Aloe barberae (Tree Aloe)
Plant image

Aloe barberae is Africa's largest aloe reaching up to 15 metres in height and 1 metre in stem diameter. The branching is forked or dichotomous and eventually forms a spreading, rounded crown. Its leaves are arranged in a dense rosette and are long, narrow, deeply channelled and curved.

Name & classification

Botanical name:
Aloe barberae

Common names:
Tree Aloe, Barber's Tree Aloe (E)
Boomaalwyn, Mikaalwyn (A)
umGxwala, inDlabendlazi, imPondonndo, inKalane-enkulu (Z)

Synonyms:
Aloe bainesii

Plant family:
Asphodelaceae (as-foh-del-AY-see-ee)
- Includes genera Aloe, Asphodelus and Kniphofia

Plant categories:
Trees; Cacti and Succulents

SA tree no:
28

Name derivation & history:
This plant was first discovered by Mary Elizabeth Barber, who was a plant collector in the former Transkei. She sent specimens of the plant and its flowers to the Royal Botanic Gardens at Kew, where it was named by Dyer (1874) in her honour. Subsequently it was also found in the Tugela River Valley (KwaZulu-Natal) by the well known traveller, explorer and painter Mr. Thomas Baines in 1873. He sent a specimen to Joseph Hooker at Kew, where it was named in his honour. Although known for many years as Aloe bainesii, Aloe barberae was the name first given to this plant, and takes precedence according to the International Code of Botanical Nomenclature.

The genus name Aloe is derived from a Greek word and refers to the dried juice from the leaves.

There are about 350 species of Aloe which are widespread in Africa and the surrounding islands, as well as the Arabian Peninsula.

Pictures

Features

Leaf habit:
Evergreen

Height:
15 metres

Width:
8 metres

Plant shape:
The Tree Aloe grows up to 15 metres tall with an erect trunk up to a metre in diameter and branching dichotomously many times. Leaves form into compact rosettes at the apices of the branches forming a spreading, rounded crown.

Leaf description:
Leaves are arranged in dense rosettes. They are long, narrow, deeply channelled and curved. The leaf surface is dull, dark green with a toothed margin.

Flower description:
The inflorescence is simple or divided into three side branches. The racemes are cylindrical and its tubular flowers vary from bright orange to rose pink (green-tipped) and appear during June and July.

Flower colour:
Vary from bright orange to rose pink (green-tipped)

Flowering months:
June and July

Fruit description:
The fruit capsules ripen during late spring and release their seed which is wind dispersed.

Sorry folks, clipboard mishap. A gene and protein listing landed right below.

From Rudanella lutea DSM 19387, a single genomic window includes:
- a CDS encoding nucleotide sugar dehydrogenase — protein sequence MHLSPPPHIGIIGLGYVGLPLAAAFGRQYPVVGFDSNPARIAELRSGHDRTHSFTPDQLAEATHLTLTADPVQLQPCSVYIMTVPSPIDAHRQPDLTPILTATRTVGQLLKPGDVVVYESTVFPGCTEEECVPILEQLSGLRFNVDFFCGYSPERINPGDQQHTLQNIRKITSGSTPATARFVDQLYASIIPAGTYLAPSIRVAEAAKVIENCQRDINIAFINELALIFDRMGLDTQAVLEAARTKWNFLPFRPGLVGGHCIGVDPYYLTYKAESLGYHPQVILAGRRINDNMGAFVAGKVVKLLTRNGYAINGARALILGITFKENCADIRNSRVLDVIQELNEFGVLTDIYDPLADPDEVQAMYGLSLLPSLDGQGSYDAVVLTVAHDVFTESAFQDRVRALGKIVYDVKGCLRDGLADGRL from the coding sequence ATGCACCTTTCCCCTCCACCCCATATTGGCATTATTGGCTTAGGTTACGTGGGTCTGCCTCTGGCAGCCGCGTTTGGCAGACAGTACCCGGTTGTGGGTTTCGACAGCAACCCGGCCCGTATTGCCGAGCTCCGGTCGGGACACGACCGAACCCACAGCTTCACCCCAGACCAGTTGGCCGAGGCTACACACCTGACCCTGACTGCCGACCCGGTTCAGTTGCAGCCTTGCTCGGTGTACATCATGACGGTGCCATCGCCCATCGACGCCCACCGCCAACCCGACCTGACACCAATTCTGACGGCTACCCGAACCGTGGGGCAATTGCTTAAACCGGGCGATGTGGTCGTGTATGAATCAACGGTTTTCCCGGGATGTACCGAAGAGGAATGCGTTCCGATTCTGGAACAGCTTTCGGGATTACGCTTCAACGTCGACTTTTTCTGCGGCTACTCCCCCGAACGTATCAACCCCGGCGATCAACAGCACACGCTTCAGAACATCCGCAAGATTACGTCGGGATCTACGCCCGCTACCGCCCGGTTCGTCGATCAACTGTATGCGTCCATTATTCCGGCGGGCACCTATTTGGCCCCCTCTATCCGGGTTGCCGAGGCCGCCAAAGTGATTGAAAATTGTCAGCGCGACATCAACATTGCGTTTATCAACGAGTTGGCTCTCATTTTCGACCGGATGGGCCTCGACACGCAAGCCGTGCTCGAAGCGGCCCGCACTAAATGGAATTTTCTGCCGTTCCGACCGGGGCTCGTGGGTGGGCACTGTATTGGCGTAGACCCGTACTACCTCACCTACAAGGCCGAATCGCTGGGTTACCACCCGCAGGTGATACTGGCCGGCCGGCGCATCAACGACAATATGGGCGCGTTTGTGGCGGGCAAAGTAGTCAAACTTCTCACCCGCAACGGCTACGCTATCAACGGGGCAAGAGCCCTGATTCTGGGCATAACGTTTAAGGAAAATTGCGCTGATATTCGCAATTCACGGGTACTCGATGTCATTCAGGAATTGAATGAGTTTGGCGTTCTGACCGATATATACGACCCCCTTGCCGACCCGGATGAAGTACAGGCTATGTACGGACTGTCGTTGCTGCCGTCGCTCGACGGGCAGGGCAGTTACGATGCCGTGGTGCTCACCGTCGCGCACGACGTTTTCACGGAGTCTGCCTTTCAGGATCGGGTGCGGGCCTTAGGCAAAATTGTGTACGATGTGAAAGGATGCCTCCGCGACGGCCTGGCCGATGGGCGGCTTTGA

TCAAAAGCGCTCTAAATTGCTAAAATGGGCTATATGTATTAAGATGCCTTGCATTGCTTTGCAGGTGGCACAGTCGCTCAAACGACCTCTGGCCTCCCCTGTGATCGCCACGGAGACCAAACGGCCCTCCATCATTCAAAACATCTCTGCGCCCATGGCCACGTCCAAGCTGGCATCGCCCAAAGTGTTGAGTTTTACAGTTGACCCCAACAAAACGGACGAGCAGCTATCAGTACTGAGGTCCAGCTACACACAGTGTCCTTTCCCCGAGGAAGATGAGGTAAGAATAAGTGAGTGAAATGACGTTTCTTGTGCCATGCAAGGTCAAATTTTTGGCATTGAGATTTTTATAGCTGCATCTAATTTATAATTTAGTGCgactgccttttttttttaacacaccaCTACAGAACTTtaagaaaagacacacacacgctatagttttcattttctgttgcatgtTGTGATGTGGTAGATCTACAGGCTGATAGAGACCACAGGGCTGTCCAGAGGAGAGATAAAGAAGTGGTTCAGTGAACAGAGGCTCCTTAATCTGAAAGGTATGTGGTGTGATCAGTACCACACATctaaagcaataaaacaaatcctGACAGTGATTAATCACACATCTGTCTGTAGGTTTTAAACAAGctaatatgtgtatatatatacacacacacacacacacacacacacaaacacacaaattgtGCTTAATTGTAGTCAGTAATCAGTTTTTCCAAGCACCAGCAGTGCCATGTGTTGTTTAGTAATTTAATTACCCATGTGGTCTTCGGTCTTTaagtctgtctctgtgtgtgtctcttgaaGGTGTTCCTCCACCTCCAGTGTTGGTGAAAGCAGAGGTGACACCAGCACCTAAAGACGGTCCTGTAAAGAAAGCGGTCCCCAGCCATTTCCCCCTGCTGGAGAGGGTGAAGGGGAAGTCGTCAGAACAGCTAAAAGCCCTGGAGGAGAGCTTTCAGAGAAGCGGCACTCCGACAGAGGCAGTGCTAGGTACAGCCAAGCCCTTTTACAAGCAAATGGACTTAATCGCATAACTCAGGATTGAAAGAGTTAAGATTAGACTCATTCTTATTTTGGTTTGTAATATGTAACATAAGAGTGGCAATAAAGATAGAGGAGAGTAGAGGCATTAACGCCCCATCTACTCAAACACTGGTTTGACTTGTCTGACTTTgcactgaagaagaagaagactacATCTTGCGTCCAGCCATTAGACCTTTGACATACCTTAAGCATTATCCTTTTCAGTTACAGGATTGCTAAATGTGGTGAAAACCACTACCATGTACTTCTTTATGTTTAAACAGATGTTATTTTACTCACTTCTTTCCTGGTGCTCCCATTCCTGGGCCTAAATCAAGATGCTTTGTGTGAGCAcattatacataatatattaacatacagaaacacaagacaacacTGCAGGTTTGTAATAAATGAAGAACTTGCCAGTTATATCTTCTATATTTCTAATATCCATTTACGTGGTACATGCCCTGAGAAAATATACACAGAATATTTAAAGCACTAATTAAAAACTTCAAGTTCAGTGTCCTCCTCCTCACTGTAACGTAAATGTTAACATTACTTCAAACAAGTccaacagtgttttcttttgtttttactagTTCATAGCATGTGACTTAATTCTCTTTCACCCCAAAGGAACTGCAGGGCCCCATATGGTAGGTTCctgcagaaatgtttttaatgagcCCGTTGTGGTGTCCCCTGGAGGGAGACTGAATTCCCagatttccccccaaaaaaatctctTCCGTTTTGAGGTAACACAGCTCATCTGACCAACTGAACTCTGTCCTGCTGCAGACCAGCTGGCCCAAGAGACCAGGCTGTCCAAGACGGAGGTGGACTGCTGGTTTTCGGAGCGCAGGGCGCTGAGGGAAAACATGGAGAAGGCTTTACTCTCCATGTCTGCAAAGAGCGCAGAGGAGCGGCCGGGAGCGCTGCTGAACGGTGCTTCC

Seed description:
Seed which is wind dispersed.

Habitat

Natural distribution:
Aloe barberae is widely distributed from near East London in Eastern Cape through the former Transkei area, KwaZulu-Natal, Swaziland and Mpumalanga and northwards to Mozambique and East Africa.

Habitat:
Its habitat is subtropical coastal forests, kloofs and dry valleys in the summer rainfall eastern regions of southern Africa. These areas are mild, the soil well-drained and rainfall is 1000 to 1500mm per annum and with little or no frost.

Water requirements:
Waterwise, keep dry in winter

Frost tolerance:
Semi-hardy only when mature

Cold tolerance (°C):
-3

Light conditions:
Sun; semi-shade

Other Characteristics

Drought resistant
Suitable for growing in containers
Low maintenance

Edibility & Toxicity

We have no confirmation that any part of this plant is edible
We have no confirmation that any part of this plant is toxic, however we urge caution as this information may be incorrect.

Ecology

Interaction with physical surroundings:
In their natural habitat the plants are pollinated by sunbirds.
Attracts birds
Attracts insects

Other information

Cultivation:
Aloe barberae is easily cultivated from truncheons as well as seed and smaller stem cuttings. It is fairly fast growing, but should be well watered and enough compost provided for optimal growth. It is sensitive to frost and in a frost-prone area should be protected in the first few years of its life. Always provide a well-drained site, on a slope is best. Enough space should be provided for its eventual size. The leaves may be attacked by aphids and scale insects, which are controlled with an oil-based spray.

References:
South African National Biodiversity Institute, South Africa.

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